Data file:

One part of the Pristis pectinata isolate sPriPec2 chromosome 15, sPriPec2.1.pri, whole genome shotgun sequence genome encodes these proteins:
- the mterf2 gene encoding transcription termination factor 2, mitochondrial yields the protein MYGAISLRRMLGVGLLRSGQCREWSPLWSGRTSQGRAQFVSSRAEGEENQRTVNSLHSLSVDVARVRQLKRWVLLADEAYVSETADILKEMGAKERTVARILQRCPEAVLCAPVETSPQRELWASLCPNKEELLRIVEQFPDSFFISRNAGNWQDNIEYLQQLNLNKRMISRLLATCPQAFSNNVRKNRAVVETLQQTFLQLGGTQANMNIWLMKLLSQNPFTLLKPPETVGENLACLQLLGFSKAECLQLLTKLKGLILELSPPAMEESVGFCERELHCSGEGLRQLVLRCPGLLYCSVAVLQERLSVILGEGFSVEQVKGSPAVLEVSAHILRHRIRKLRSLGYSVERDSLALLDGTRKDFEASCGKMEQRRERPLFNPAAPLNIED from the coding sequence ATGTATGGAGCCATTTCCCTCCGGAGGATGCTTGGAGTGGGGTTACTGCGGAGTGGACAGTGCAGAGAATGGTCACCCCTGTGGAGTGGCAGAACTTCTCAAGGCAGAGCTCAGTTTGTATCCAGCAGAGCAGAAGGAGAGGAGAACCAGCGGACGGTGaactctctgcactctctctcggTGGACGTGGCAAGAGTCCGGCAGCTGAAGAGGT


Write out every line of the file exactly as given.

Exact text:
One part of the Pristis pectinata isolate sPriPec2 chromosome 15, sPriPec2.1.pri, whole genome shotgun sequence genome encodes these proteins:
- the mterf2 gene encoding transcription termination factor 2, mitochondrial yields the protein MYGAISLRRMLGVGLLRSGQCREWSPLWSGRTSQGRAQFVSSRAEGEENQRTVNSLHSLSVDVARVRQLKRWVLLADEAYVSETADILKEMGAKERTVARILQRCPEAVLCAPVETSPQRELWASLCPNKEELLRIVEQFPDSFFISRNAGNWQDNIEYLQQLNLNKRMISRLLATCPQAFSNNVRKNRAVVETLQQTFLQLGGTQANMNIWLMKLLSQNPFTLLKPPETVGENLACLQLLGFSKAECLQLLTKLKGLILELSPPAMEESVGFCERELHCSGEGLRQLVLRCPGLLYCSVAVLQERLSVILGEGFSVEQVKGSPAVLEVSAHILRHRIRKLRSLGYSVERDSLALLDGTRKDFEASCGKMEQRRERPLFNPAAPLNIED from the coding sequence ATGTATGGAGCCATTTCCCTCCGGAGGATGCTTGGAGTGGGGTTACTGCGGAGTGGACAGTGCAGAGAATGGTCACCCCTGTGGAGTGGCAGAACTTCTCAAGGCAGAGCTCAGTTTGTATCCAGCAGAGCAGAAGGAGAGGAGAACCAGCGGACGGTGaactctctgcactctctctcggTGGACGTGGCAAGAGTCCGGCAGCTGAAGAGGT